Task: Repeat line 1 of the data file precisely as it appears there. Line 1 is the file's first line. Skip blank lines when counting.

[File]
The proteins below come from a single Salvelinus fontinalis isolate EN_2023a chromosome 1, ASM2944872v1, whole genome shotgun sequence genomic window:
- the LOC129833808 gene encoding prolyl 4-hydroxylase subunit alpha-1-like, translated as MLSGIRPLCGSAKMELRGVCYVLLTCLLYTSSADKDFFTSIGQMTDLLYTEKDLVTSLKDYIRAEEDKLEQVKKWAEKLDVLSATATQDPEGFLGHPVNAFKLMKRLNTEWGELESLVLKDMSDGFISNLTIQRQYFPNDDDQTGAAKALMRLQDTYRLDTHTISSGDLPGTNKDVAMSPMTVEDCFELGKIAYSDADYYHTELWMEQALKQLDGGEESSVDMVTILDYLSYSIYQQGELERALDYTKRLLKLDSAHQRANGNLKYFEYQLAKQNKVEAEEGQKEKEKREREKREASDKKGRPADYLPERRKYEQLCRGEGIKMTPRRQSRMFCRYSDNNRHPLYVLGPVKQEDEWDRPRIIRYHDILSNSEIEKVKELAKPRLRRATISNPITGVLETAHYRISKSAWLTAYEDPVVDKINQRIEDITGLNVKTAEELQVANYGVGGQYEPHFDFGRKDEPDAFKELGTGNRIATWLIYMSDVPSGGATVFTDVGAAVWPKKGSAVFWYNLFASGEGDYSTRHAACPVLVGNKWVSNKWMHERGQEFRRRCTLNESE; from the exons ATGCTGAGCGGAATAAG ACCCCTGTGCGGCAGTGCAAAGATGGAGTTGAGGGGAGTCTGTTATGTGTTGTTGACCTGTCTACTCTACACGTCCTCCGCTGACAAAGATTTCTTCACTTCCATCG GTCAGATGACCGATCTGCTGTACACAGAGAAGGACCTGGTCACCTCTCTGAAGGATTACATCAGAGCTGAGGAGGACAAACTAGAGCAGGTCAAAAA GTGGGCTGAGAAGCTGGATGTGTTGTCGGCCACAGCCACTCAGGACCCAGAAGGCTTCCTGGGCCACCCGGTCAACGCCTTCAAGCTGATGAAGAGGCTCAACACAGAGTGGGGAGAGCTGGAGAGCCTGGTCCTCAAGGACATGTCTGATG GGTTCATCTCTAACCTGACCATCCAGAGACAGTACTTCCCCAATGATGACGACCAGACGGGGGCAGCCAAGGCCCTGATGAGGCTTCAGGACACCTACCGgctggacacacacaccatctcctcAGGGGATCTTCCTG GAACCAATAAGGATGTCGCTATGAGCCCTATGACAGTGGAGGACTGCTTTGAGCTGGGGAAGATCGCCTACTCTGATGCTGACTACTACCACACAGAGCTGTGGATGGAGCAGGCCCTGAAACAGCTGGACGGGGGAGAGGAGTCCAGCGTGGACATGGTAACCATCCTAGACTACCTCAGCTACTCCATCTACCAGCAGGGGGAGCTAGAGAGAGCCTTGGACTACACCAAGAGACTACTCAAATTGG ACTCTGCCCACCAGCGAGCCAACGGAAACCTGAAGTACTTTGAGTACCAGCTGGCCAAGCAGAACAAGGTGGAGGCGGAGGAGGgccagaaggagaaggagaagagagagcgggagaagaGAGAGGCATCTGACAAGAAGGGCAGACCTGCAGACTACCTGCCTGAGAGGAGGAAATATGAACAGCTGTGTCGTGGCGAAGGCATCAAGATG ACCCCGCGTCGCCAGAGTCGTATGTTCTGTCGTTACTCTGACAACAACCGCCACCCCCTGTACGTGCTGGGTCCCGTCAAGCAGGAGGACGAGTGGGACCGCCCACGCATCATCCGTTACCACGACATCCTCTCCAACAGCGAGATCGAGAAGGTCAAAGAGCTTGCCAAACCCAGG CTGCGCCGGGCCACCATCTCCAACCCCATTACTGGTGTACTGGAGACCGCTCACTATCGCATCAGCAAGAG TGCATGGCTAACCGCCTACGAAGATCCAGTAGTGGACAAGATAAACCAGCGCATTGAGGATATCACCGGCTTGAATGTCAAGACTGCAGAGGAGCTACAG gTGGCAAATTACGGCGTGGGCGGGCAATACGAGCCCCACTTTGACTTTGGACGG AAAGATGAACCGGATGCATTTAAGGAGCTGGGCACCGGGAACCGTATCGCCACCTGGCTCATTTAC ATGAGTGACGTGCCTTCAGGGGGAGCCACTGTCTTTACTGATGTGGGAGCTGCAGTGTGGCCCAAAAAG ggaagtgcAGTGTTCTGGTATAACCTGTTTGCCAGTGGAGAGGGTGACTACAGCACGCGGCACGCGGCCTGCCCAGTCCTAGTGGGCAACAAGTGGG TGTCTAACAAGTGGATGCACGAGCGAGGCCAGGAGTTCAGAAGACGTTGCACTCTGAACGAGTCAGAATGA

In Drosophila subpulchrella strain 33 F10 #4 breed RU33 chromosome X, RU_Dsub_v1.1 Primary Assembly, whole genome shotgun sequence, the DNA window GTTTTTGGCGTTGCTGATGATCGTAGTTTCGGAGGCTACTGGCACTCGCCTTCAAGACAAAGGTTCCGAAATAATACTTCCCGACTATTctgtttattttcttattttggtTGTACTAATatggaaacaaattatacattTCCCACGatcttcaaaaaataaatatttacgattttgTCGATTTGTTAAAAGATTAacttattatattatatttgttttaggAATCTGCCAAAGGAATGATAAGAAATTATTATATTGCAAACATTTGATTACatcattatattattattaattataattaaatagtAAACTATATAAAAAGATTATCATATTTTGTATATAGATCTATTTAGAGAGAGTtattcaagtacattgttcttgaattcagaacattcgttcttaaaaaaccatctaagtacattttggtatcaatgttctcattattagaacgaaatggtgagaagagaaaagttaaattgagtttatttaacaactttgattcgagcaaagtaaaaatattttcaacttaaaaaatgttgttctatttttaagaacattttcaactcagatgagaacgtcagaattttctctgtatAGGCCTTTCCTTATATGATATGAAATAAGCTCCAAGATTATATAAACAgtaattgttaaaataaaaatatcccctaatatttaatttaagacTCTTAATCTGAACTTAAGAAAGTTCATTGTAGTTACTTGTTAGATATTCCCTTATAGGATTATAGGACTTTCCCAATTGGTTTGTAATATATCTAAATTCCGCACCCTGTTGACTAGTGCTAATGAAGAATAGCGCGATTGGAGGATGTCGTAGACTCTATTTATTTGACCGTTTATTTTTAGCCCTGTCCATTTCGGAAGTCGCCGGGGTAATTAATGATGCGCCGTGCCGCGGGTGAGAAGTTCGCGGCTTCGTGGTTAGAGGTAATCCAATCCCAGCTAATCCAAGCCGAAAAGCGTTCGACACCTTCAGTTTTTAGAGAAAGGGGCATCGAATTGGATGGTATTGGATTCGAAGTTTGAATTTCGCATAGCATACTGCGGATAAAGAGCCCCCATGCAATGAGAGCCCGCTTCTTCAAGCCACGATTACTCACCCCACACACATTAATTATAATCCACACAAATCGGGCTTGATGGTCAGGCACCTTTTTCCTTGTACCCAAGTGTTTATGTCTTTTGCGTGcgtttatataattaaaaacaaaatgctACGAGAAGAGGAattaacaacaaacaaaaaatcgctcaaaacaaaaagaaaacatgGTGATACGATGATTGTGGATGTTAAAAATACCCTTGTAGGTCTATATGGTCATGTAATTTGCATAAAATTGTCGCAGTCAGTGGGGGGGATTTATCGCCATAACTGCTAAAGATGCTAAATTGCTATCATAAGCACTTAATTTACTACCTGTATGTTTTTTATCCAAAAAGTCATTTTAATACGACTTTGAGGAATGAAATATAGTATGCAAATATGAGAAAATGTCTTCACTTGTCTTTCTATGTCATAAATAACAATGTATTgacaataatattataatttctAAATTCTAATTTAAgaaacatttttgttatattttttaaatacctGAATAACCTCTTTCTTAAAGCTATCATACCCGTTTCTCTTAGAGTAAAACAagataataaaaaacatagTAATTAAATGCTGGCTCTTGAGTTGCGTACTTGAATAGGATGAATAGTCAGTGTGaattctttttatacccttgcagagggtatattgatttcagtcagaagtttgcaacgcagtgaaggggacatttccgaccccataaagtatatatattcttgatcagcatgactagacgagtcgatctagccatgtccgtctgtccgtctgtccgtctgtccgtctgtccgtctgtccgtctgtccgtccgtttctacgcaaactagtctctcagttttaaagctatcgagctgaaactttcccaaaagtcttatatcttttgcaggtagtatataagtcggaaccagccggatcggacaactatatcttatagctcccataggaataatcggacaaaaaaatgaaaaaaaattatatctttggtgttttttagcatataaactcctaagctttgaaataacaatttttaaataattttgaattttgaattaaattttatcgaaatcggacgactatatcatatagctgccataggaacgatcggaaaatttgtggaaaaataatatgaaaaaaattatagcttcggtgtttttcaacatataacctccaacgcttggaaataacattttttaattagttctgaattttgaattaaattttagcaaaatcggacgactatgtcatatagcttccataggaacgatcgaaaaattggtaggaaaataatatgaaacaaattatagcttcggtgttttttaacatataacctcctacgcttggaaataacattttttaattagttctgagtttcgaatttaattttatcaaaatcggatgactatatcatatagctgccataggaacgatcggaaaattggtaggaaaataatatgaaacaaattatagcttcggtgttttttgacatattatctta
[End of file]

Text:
The proteins below come from a single Salvelinus fontinalis isolate EN_2023a chromosome 1, ASM2944872v1, whole genome shotgun sequence genomic window: